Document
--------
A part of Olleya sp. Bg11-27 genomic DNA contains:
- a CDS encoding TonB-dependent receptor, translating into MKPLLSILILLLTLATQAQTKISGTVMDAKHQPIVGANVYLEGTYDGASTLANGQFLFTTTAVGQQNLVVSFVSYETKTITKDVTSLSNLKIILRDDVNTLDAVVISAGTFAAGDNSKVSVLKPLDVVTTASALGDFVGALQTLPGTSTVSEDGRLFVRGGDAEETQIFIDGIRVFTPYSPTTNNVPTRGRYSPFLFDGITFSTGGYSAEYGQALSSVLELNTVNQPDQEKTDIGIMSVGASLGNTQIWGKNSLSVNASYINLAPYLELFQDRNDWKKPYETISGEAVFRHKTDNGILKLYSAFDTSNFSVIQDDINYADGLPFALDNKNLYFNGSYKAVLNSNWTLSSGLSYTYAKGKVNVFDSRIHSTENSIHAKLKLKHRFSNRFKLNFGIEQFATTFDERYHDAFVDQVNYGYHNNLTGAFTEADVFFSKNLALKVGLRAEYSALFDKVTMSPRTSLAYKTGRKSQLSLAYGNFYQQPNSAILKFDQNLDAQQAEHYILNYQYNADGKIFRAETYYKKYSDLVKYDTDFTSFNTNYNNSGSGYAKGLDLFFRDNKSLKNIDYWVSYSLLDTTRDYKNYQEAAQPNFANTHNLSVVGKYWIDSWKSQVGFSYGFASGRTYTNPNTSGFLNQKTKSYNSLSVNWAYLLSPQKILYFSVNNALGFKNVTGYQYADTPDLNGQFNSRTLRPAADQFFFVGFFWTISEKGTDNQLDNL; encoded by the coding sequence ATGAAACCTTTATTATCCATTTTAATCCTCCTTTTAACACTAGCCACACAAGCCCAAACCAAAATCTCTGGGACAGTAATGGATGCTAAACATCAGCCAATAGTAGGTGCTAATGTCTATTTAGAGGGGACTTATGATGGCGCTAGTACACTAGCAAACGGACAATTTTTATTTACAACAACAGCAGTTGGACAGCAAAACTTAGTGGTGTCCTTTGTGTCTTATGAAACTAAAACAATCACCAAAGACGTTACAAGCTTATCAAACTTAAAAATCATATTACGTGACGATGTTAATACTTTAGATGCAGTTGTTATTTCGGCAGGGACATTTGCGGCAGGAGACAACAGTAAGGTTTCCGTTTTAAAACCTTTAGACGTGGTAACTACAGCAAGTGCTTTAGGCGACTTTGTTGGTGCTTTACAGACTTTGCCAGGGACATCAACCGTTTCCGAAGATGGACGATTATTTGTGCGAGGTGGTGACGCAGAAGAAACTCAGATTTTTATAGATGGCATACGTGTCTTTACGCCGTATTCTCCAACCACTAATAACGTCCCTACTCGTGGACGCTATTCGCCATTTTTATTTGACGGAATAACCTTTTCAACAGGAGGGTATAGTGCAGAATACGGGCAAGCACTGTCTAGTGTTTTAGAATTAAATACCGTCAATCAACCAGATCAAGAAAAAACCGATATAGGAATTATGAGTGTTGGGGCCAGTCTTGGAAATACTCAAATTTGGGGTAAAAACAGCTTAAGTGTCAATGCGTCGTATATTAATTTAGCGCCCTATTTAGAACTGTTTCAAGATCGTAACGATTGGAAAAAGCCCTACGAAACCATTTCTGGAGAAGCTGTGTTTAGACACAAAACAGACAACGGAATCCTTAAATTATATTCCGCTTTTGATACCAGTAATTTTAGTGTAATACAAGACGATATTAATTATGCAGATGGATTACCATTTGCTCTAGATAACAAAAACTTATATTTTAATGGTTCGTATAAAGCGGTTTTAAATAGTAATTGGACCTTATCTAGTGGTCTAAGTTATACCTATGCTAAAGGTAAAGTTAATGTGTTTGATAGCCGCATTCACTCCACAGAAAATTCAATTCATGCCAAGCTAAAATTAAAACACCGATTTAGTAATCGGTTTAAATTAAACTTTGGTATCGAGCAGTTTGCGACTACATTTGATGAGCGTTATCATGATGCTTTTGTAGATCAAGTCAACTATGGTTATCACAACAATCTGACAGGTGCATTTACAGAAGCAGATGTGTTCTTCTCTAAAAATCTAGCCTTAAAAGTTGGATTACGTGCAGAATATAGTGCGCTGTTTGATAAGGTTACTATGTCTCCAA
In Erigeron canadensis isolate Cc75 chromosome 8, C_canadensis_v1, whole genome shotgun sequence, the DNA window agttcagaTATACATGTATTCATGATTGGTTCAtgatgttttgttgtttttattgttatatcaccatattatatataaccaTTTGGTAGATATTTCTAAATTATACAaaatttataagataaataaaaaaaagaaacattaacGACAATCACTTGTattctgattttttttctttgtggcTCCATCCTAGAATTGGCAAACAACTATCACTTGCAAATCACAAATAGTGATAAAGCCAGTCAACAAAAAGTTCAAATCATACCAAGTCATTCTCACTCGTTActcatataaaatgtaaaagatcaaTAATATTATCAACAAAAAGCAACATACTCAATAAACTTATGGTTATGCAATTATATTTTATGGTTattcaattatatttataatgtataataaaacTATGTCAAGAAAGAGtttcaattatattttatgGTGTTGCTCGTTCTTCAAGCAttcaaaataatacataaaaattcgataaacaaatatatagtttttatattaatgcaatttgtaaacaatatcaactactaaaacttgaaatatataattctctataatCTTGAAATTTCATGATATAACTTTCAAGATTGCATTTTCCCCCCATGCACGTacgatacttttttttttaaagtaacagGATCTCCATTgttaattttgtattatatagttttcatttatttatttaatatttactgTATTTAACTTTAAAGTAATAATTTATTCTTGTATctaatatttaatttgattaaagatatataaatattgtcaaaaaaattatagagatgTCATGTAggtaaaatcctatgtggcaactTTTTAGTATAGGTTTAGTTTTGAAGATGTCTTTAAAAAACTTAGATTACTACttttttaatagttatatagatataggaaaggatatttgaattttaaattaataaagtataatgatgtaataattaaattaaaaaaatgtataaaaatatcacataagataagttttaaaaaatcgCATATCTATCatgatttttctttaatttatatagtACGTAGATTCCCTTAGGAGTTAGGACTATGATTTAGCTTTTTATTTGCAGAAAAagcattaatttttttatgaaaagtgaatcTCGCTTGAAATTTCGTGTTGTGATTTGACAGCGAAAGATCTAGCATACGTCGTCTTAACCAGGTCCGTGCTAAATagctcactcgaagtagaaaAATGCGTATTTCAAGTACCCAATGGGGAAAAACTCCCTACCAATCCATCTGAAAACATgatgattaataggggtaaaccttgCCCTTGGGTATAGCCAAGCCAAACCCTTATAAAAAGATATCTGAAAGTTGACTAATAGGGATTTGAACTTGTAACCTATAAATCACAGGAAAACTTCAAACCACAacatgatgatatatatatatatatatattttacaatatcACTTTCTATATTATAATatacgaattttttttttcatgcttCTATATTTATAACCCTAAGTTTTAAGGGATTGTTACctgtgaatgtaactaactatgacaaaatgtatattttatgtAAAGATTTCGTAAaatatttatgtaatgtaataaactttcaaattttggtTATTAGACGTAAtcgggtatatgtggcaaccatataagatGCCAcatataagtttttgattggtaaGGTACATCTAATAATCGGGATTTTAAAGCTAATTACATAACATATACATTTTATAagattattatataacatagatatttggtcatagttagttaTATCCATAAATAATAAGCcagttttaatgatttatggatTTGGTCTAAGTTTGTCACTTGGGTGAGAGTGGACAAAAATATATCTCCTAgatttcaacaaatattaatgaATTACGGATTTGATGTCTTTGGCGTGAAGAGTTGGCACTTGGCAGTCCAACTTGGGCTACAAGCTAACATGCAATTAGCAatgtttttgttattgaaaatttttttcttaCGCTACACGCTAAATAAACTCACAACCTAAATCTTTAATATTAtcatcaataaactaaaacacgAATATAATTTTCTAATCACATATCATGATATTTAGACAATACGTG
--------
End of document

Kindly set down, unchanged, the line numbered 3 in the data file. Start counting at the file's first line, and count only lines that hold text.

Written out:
In Erigeron canadensis isolate Cc75 chromosome 8, C_canadensis_v1, whole genome shotgun sequence, the DNA window agttcagaTATACATGTATTCATGATTGGTTCAtgatgttttgttgtttttattgttatatcaccatattatatataaccaTTTGGTAGATATTTCTAAATTATACAaaatttataagataaataaaaaaaagaaacattaacGACAATCACTTGTattctgattttttttctttgtggcTCCATCCTAGAATTGGCAAACAACTATCACTTGCAAATCACAAATAGTGATAAAGCCAGTCAACAAAAAGTTCAAATCATACCAAGTCATTCTCACTCGTTActcatataaaatgtaaaagatcaaTAATATTATCAACAAAAAGCAACATACTCAATAAACTTATGGTTATGCAATTATATTTTATGGTTattcaattatatttataatgtataataaaacTATGTCAAGAAAGAGtttcaattatattttatgGTGTTGCTCGTTCTTCAAGCAttcaaaataatacataaaaattcgataaacaaatatatagtttttatattaatgcaatttgtaaacaatatcaactactaaaacttgaaatatataattctctataatCTTGAAATTTCATGATATAACTTTCAAGATTGCATTTTCCCCCCATGCACGTacgatacttttttttttaaagtaacagGATCTCCATTgttaattttgtattatatagttttcatttatttatttaatatttactgTATTTAACTTTAAAGTAATAATTTATTCTTGTATctaatatttaatttgattaaagatatataaatattgtcaaaaaaattatagagatgTCATGTAggtaaaatcctatgtggcaactTTTTAGTATAGGTTTAGTTTTGAAGATGTCTTTAAAAAACTTAGATTACTACttttttaatagttatatagatataggaaaggatatttgaattttaaattaataaagtataatgatgtaataattaaattaaaaaaatgtataaaaatatcacataagataagttttaaaaaatcgCATATCTATCatgatttttctttaatttatatagtACGTAGATTCCCTTAGGAGTTAGGACTATGATTTAGCTTTTTATTTGCAGAAAAagcattaatttttttatgaaaagtgaatcTCGCTTGAAATTTCGTGTTGTGATTTGACAGCGAAAGATCTAGCATACGTCGTCTTAACCAGGTCCGTGCTAAATagctcactcgaagtagaaaAATGCGTATTTCAAGTACCCAATGGGGAAAAACTCCCTACCAATCCATCTGAAAACATgatgattaataggggtaaaccttgCCCTTGGGTATAGCCAAGCCAAACCCTTATAAAAAGATATCTGAAAGTTGACTAATAGGGATTTGAACTTGTAACCTATAAATCACAGGAAAACTTCAAACCACAacatgatgatatatatatatatatatattttacaatatcACTTTCTATATTATAATatacgaattttttttttcatgcttCTATATTTATAACCCTAAGTTTTAAGGGATTGTTACctgtgaatgtaactaactatgacaaaatgtatattttatgtAAAGATTTCGTAAaatatttatgtaatgtaataaactttcaaattttggtTATTAGACGTAAtcgggtatatgtggcaaccatataagatGCCAcatataagtttttgattggtaaGGTACATCTAATAATCGGGATTTTAAAGCTAATTACATAACATATACATTTTATAagattattatataacatagatatttggtcatagttagttaTATCCATAAATAATAAGCcagttttaatgatttatggatTTGGTCTAAGTTTGTCACTTGGGTGAGAGTGGACAAAAATATATCTCCTAgatttcaacaaatattaatgaATTACGGATTTGATGTCTTTGGCGTGAAGAGTTGGCACTTGGCAGTCCAACTTGGGCTACAAGCTAACATGCAATTAGCAatgtttttgttattgaaaatttttttcttaCGCTACACGCTAAATAAACTCACAACCTAAATCTTTAATATTAtcatcaataaactaaaacacgAATATAATTTTCTAATCACATATCATGATATTTAGACAATACGTG